Canadian Security Magazine

Security, peacekeeping hot topic at PM’s first summit of la Francophonie

By The Canadian Press   

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OTTAWA — Justin Trudeau has returned from his first visit to Africa as prime minister, but the issue of security on the continent will continue to dominate as he prepares to reveal the location for the promised UN peacekeeping mission.

“It is a question that needs to be taken seriously, based on facts and engagement with our allies and our partners,” Trudeau said Sunday in Antananarivo, Madagascar, where he led the Canadian delegation to the summit of la Francophonie.

Trudeau has tasked Defence Minister Harjit Sajjan, who recently travelled through Africa on a fact-finding mission, with preparing a recommendation on where Canada should deploy up to 600 troops and about 150 police officers it has promised to contribute _ at a cost of $450 million _ to a UN peacekeeping mission.

“We need to make sure that Canada is having the best possible impact and that’s what Canadians expect a government to take seriously,” said Trudeau, who said to expect a decision within the coming days or weeks.

That was his way of telling everyone to wait and see, but it did not stop those at the summit from raising the issue.

Michaelle Jean, the secretary-general of la Francophonie, said it was essential for the members of the organization, which includes 31 countries in Africa, to discuss how to make peacekeeping operations more effective through greater co-operation between countries and better co-ordination of their actions.

“We could not discuss growth, discuss development, without evoking the necessity of also working towards more security and better stability,” Jean, the former governor general, said at the closing news conference.

The Antananarivo Declaration that was reached by consensus at the summit includes a resolution reaffirming the desire of la Francophonie to encourage the participation of French-speaking personnel in peacekeeping operations deployed in French-speaking countries.

Roch Marc Christian Kabore, the president of Burkina Faso, raised his own experience with UN peacekeeping missions in Darfur and Mali, the latter being one of the countries seen as a strong contender for a Canadian mission.

Kabore said his country had negotiated with the UN to bring home some of its own troops from a mission in Darfur to deal with domestic security issues that came to a head in January with terrorist attacks on a luxury hotel and cafe in the capital of Ouagadougou.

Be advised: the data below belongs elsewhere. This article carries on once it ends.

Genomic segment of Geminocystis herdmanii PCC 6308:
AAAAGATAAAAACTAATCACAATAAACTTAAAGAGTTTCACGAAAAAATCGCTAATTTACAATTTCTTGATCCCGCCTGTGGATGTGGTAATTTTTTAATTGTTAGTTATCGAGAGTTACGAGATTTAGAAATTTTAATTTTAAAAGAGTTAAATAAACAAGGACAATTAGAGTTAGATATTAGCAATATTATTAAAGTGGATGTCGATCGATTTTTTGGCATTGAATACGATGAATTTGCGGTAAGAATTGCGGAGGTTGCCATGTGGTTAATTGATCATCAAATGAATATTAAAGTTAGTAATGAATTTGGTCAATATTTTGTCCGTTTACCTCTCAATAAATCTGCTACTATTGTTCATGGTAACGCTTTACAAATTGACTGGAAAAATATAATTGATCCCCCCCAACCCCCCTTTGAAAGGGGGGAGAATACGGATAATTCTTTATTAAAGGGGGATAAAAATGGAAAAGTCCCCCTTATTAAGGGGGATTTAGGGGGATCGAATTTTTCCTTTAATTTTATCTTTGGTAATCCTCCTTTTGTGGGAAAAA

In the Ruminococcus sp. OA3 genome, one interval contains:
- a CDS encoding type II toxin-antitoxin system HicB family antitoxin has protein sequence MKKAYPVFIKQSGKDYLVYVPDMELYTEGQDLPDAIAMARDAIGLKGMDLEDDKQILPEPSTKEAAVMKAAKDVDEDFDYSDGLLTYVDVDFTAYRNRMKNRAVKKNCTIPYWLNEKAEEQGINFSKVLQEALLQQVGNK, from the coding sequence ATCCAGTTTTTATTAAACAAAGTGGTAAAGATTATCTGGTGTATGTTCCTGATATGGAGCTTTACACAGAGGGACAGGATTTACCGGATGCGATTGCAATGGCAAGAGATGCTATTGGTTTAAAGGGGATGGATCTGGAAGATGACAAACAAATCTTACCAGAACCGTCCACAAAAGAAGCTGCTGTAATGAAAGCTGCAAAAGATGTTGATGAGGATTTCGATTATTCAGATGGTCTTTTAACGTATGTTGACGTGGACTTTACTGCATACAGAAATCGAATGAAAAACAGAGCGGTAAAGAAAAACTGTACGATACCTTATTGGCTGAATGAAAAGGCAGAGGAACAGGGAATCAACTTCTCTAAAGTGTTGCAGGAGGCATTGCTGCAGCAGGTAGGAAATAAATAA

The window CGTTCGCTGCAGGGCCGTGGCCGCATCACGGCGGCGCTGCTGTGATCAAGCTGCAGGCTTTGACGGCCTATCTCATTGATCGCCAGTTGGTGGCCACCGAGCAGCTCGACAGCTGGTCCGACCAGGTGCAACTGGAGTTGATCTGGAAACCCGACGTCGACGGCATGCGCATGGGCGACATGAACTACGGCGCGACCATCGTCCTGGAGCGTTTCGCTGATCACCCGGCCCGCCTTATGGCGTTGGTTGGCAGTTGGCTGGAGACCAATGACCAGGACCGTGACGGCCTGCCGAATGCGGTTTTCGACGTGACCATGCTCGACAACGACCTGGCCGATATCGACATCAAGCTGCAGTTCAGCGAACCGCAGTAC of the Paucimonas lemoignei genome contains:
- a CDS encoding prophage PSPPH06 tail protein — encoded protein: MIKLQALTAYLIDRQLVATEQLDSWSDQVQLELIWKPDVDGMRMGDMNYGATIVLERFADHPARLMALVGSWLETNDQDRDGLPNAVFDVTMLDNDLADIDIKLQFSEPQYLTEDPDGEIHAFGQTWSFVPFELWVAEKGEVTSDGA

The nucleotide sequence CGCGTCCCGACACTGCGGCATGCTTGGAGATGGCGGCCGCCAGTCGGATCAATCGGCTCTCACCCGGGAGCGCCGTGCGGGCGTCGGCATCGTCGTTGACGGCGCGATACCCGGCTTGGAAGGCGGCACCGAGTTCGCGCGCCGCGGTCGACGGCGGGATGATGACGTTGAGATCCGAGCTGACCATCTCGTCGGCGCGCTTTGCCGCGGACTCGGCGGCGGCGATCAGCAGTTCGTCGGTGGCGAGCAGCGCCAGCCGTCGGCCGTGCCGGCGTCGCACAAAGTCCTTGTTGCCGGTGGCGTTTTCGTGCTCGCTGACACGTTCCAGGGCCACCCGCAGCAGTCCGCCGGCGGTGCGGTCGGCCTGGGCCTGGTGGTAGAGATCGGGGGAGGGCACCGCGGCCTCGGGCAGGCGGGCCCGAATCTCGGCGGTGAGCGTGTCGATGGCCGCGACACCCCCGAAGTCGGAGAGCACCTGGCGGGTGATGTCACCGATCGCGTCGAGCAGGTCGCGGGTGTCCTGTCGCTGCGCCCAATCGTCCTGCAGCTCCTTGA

Six Canadians were among the 30 killed in the attack, for which the al-Qaida in the Islamic Maghreb claimed responsibility.
Kabore also said his government asked the UN to move some of their troops taking part in the dangerous mission in Mali _ where more than 100 blue helmets have been killed since the mission began in April 2013 _ to areas near the border with Burkina Faso.
“The challenge for African peacekeeping teams is always the issue of training and the issue of adequate equipment,” said Kabore.
Earlier this month, Abu Khare, a top UN official in charge of peacekeeping logistics around the world, said Canadian combat troops and helicopters are urgently needed in Mali to protect and transport peacekeepers as they make perilous journeys to the north of the West African nation.

While the Trudeau government did not reveal the destination for the Canadian contribution, it did announce $112.8 million for international assistance projects on climate change, skills development, economic growth and the empowerment of women and security in Africa and Haiti.

That included two smaller projects dealing directly with counter-terrorism and the prevention of radicalization leading to violence, including $300,000 for greater police presence and capacity along the borders in northern Niger in order to help mitigate the spread of terrorism in the Sahel region of Africa.

Another $200,000 was allocated for a research initiative that would help develop programming to combat violent extremism in Diffa, a region in southeastern Niger that has been rocked by attacks from the terror group Boko Haram.

News from © Canadian Press Enterprises Inc. 2016

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